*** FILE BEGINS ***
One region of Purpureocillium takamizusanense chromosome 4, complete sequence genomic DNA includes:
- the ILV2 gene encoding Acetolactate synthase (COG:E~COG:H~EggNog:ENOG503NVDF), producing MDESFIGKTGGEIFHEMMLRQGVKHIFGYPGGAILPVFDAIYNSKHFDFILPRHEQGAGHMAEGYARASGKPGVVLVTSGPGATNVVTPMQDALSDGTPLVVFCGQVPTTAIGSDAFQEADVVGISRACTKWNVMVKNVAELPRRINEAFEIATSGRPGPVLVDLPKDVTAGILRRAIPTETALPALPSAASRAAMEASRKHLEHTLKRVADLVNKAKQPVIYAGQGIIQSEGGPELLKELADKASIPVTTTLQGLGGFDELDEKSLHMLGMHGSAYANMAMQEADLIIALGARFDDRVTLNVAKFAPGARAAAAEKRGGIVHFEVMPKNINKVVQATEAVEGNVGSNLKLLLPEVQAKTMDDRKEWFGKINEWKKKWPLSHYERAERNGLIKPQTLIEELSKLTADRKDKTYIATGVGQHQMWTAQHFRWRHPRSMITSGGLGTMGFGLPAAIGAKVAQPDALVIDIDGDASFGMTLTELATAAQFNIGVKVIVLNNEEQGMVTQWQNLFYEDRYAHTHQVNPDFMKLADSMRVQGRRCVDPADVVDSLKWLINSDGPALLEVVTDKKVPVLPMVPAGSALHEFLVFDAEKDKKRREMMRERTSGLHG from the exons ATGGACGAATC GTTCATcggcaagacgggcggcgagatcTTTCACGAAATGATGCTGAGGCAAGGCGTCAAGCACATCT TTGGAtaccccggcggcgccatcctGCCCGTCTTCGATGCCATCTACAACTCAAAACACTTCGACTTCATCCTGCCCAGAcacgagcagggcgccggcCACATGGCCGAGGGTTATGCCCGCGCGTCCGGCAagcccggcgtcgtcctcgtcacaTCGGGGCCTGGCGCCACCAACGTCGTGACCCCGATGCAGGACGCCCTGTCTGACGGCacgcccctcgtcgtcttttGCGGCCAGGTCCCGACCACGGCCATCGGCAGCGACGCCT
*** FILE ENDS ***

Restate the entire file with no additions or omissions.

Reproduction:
One region of Purpureocillium takamizusanense chromosome 4, complete sequence genomic DNA includes:
- the ILV2 gene encoding Acetolactate synthase (COG:E~COG:H~EggNog:ENOG503NVDF), producing MDESFIGKTGGEIFHEMMLRQGVKHIFGYPGGAILPVFDAIYNSKHFDFILPRHEQGAGHMAEGYARASGKPGVVLVTSGPGATNVVTPMQDALSDGTPLVVFCGQVPTTAIGSDAFQEADVVGISRACTKWNVMVKNVAELPRRINEAFEIATSGRPGPVLVDLPKDVTAGILRRAIPTETALPALPSAASRAAMEASRKHLEHTLKRVADLVNKAKQPVIYAGQGIIQSEGGPELLKELADKASIPVTTTLQGLGGFDELDEKSLHMLGMHGSAYANMAMQEADLIIALGARFDDRVTLNVAKFAPGARAAAAEKRGGIVHFEVMPKNINKVVQATEAVEGNVGSNLKLLLPEVQAKTMDDRKEWFGKINEWKKKWPLSHYERAERNGLIKPQTLIEELSKLTADRKDKTYIATGVGQHQMWTAQHFRWRHPRSMITSGGLGTMGFGLPAAIGAKVAQPDALVIDIDGDASFGMTLTELATAAQFNIGVKVIVLNNEEQGMVTQWQNLFYEDRYAHTHQVNPDFMKLADSMRVQGRRCVDPADVVDSLKWLINSDGPALLEVVTDKKVPVLPMVPAGSALHEFLVFDAEKDKKRREMMRERTSGLHG from the exons ATGGACGAATC GTTCATcggcaagacgggcggcgagatcTTTCACGAAATGATGCTGAGGCAAGGCGTCAAGCACATCT TTGGAtaccccggcggcgccatcctGCCCGTCTTCGATGCCATCTACAACTCAAAACACTTCGACTTCATCCTGCCCAGAcacgagcagggcgccggcCACATGGCCGAGGGTTATGCCCGCGCGTCCGGCAagcccggcgtcgtcctcgtcacaTCGGGGCCTGGCGCCACCAACGTCGTGACCCCGATGCAGGACGCCCTGTCTGACGGCacgcccctcgtcgtcttttGCGGCCAGGTCCCGACCACGGCCATCGGCAGCGACGCCT